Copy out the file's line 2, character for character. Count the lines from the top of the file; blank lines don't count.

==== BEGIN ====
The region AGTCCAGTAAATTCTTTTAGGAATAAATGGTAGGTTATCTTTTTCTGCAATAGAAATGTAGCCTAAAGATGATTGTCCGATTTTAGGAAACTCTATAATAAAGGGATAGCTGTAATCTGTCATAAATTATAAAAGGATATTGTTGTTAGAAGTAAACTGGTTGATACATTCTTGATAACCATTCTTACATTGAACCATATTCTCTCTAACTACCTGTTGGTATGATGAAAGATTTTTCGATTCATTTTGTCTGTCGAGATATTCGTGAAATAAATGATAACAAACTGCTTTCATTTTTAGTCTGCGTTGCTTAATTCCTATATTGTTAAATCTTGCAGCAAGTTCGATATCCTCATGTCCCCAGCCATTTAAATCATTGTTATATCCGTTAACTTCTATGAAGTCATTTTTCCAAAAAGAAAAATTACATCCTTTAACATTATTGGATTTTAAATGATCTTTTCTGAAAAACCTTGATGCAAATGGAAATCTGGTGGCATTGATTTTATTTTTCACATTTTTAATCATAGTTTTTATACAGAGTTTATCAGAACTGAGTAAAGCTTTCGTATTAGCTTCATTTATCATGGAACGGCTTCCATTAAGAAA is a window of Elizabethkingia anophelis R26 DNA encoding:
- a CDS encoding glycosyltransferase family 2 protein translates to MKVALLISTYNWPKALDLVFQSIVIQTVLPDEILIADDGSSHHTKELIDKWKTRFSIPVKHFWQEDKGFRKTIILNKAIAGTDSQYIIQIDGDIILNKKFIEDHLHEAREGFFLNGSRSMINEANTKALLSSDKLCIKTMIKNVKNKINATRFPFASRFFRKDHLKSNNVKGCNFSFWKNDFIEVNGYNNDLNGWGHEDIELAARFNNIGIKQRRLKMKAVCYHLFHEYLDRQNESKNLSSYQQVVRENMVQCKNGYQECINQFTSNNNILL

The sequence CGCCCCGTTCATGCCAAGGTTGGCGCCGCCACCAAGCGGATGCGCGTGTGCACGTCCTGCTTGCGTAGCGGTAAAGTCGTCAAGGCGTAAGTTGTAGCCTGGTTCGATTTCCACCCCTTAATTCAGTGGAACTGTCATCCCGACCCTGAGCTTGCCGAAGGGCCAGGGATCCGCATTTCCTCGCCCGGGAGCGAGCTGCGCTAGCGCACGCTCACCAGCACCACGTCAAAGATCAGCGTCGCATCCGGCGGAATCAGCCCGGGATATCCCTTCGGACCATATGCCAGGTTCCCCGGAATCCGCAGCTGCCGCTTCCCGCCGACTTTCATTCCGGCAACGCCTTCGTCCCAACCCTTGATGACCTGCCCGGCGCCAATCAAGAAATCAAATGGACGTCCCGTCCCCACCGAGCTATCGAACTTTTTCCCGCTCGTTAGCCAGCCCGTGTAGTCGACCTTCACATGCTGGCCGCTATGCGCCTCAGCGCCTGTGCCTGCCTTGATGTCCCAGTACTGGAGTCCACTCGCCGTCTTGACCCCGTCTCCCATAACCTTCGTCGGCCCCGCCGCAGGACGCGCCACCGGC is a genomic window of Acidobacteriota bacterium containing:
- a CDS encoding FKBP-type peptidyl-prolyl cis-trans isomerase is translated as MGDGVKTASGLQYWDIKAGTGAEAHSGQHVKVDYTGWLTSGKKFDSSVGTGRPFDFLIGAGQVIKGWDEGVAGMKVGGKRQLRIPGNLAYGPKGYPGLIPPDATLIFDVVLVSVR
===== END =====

- a CDS encoding glycosyltransferase family 2 protein translates to MKVALLISTYNWPKALDLVFQSIVIQTVLPDEILIADDGSSHHTKELIDKWKTRFSIPVKHFWQEDKGFRKTIILNKAIAGTDSQYIIQIDGDIILNKKFIEDHLHEAREGFFLNGSRSMINEANTKALLSSDKLCIKTMIKNVKNKINATRFPFASRFFRKDHLKSNNVKGCNFSFWKNDFIEVNGYNNDLNGWGHEDIELAARFNNIGIKQRRLKMKAVCYHLFHEYLDRQNESKNLSSYQQVVRENMVQCKNGYQECINQFTSNNNILL